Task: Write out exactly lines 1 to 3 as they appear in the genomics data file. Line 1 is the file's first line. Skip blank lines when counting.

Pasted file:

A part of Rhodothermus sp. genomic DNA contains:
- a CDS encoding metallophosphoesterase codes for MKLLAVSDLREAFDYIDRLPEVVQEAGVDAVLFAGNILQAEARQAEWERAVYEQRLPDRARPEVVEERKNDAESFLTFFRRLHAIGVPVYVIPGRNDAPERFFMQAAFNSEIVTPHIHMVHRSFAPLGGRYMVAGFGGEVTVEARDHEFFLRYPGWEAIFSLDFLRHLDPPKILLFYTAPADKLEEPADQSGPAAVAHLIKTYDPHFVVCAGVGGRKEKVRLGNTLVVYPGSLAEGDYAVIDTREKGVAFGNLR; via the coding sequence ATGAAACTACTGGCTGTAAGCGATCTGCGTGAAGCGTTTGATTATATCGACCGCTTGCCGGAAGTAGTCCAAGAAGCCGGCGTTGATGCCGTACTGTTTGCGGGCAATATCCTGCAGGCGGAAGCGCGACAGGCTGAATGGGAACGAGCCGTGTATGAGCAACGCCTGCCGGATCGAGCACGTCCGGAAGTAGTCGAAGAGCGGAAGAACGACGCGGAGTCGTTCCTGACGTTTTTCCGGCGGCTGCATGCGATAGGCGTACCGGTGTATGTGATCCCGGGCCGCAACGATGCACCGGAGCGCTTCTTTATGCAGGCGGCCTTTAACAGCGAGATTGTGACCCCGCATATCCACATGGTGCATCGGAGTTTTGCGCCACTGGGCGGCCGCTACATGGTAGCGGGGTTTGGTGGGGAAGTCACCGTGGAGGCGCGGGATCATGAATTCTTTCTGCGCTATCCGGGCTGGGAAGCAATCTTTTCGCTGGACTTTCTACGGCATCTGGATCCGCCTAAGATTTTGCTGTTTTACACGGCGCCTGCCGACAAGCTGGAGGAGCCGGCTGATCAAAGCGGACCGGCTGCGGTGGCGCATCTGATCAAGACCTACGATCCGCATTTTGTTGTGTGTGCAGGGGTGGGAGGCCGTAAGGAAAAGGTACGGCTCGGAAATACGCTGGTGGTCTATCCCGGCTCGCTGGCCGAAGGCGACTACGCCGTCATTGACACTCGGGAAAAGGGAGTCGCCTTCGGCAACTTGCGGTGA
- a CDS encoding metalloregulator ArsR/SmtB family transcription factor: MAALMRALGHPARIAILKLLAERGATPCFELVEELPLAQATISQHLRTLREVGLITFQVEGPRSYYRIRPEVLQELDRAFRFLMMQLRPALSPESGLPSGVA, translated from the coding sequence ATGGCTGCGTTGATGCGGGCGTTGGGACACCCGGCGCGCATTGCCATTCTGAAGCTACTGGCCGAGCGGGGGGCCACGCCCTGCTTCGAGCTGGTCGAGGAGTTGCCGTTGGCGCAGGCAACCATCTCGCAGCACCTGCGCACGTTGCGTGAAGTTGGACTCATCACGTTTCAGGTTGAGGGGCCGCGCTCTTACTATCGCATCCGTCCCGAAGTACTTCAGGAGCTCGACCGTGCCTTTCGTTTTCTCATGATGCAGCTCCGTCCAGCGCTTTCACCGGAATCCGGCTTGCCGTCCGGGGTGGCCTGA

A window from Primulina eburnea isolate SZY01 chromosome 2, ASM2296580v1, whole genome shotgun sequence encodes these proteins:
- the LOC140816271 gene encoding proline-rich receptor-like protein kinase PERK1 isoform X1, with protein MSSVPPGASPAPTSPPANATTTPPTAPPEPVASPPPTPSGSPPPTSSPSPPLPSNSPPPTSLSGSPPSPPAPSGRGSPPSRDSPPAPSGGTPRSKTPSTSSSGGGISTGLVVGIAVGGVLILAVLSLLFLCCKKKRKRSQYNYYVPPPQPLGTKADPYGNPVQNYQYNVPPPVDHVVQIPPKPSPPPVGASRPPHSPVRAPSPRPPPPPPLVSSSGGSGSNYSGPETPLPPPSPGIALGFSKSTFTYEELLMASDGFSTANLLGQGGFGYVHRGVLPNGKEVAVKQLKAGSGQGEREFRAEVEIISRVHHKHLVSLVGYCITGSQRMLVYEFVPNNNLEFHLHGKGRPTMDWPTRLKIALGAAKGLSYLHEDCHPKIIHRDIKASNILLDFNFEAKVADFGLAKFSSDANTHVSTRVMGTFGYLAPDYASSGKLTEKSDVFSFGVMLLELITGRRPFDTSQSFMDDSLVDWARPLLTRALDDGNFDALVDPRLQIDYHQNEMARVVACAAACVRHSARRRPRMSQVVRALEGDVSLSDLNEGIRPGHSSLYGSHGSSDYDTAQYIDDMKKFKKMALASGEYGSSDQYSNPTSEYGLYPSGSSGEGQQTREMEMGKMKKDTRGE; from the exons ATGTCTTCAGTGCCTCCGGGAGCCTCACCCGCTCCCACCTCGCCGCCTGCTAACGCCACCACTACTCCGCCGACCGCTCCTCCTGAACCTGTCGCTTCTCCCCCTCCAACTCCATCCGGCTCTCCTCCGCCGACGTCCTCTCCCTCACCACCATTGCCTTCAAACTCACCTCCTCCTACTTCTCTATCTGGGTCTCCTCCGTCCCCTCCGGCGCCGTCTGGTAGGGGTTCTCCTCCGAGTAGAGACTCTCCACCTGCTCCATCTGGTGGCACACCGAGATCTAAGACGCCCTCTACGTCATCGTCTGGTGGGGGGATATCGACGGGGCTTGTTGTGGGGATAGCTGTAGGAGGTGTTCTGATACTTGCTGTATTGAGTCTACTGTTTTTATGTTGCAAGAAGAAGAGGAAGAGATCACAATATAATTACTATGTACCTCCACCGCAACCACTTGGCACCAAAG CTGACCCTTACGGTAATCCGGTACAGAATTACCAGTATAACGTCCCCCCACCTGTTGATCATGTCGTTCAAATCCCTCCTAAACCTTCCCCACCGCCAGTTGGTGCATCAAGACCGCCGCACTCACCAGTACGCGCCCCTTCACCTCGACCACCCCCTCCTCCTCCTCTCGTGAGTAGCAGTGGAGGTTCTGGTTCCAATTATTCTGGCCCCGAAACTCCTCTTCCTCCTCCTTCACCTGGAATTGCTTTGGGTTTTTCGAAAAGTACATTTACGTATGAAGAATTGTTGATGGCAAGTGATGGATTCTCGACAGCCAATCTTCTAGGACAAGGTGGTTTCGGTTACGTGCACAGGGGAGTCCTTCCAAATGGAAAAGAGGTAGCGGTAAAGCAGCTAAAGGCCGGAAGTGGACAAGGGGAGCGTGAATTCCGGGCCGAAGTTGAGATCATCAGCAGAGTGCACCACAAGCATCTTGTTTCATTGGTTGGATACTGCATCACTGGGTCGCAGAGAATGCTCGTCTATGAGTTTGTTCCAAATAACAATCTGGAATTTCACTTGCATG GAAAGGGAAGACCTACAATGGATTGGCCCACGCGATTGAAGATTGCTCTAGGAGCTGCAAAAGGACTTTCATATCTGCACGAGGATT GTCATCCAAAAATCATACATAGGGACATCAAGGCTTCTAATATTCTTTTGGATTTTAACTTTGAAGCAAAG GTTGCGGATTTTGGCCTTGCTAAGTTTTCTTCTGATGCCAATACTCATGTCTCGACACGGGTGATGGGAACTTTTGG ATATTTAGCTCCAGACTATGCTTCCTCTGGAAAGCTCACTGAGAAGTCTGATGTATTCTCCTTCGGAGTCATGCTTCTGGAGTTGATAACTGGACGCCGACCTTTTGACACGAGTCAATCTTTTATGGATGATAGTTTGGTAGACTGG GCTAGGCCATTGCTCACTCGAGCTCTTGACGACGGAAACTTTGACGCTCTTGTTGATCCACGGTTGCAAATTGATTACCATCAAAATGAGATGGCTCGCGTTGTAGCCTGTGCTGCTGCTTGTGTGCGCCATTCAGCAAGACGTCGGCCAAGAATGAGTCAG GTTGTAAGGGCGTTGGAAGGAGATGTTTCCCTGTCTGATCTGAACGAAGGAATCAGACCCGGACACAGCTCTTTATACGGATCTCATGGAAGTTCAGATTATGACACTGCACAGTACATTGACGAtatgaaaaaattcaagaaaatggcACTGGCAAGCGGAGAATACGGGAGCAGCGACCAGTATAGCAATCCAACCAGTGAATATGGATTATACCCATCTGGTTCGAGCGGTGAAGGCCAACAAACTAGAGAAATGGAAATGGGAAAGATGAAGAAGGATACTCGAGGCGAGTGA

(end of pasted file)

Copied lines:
A part of Rhodothermus sp. genomic DNA contains:
- a CDS encoding metallophosphoesterase codes for MKLLAVSDLREAFDYIDRLPEVVQEAGVDAVLFAGNILQAEARQAEWERAVYEQRLPDRARPEVVEERKNDAESFLTFFRRLHAIGVPVYVIPGRNDAPERFFMQAAFNSEIVTPHIHMVHRSFAPLGGRYMVAGFGGEVTVEARDHEFFLRYPGWEAIFSLDFLRHLDPPKILLFYTAPADKLEEPADQSGPAAVAHLIKTYDPHFVVCAGVGGRKEKVRLGNTLVVYPGSLAEGDYAVIDTREKGVAFGNLR; via the coding sequence ATGAAACTACTGGCTGTAAGCGATCTGCGTGAAGCGTTTGATTATATCGACCGCTTGCCGGAAGTAGTCCAAGAAGCCGGCGTTGATGCCGTACTGTTTGCGGGCAATATCCTGCAGGCGGAAGCGCGACAGGCTGAATGGGAACGAGCCGTGTATGAGCAACGCCTGCCGGATCGAGCACGTCCGGAAGTAGTCGAAGAGCGGAAGAACGACGCGGAGTCGTTCCTGACGTTTTTCCGGCGGCTGCATGCGATAGGCGTACCGGTGTATGTGATCCCGGGCCGCAACGATGCACCGGAGCGCTTCTTTATGCAGGCGGCCTTTAACAGCGAGATTGTGACCCCGCATATCCACATGGTGCATCGGAGTTTTGCGCCACTGGGCGGCCGCTACATGGTAGCGGGGTTTGGTGGGGAAGTCACCGTGGAGGCGCGGGATCATGAATTCTTTCTGCGCTATCCGGGCTGGGAAGCAATCTTTTCGCTGGACTTTCTACGGCATCTGGATCCGCCTAAGATTTTGCTGTTTTACACGGCGCCTGCCGACAAGCTGGAGGAGCCGGCTGATCAAAGCGGACCGGCTGCGGTGGCGCATCTGATCAAGACCTACGATCCGCATTTTGTTGTGTGTGCAGGGGTGGGAGGCCGTAAGGAAAAGGTACGGCTCGGAAATACGCTGGTGGTCTATCCCGGCTCGCTGGCCGAAGGCGACTACGCCGTCATTGACACTCGGGAAAAGGGAGTCGCCTTCGGCAACTTGCGGTGA
- a CDS encoding metalloregulator ArsR/SmtB family transcription factor: MAALMRALGHPARIAILKLLAERGATPCFELVEELPLAQATISQHLRTLREVGLITFQVEGPRSYYRIRPEVLQELDRAFRFLMMQLRPALSPESGLPSGVA, translated from the coding sequence ATGGCTGCGTTGATGCGGGCGTTGGGACACCCGGCGCGCATTGCCATTCTGAAGCTACTGGCCGAGCGGGGGGCCACGCCCTGCTTCGAGCTGGTCGAGGAGTTGCCGTTGGCGCAGGCAACCATCTCGCAGCACCTGCGCACGTTGCGTGAAGTTGGACTCATCACGTTTCAGGTTGAGGGGCCGCGCTCTTACTATCGCATCCGTCCCGAAGTACTTCAGGAGCTCGACCGTGCCTTTCGTTTTCTCATGATGCAGCTCCGTCCAGCGCTTTCACCGGAATCCGGCTTGCCGTCCGGGGTGGCCTGA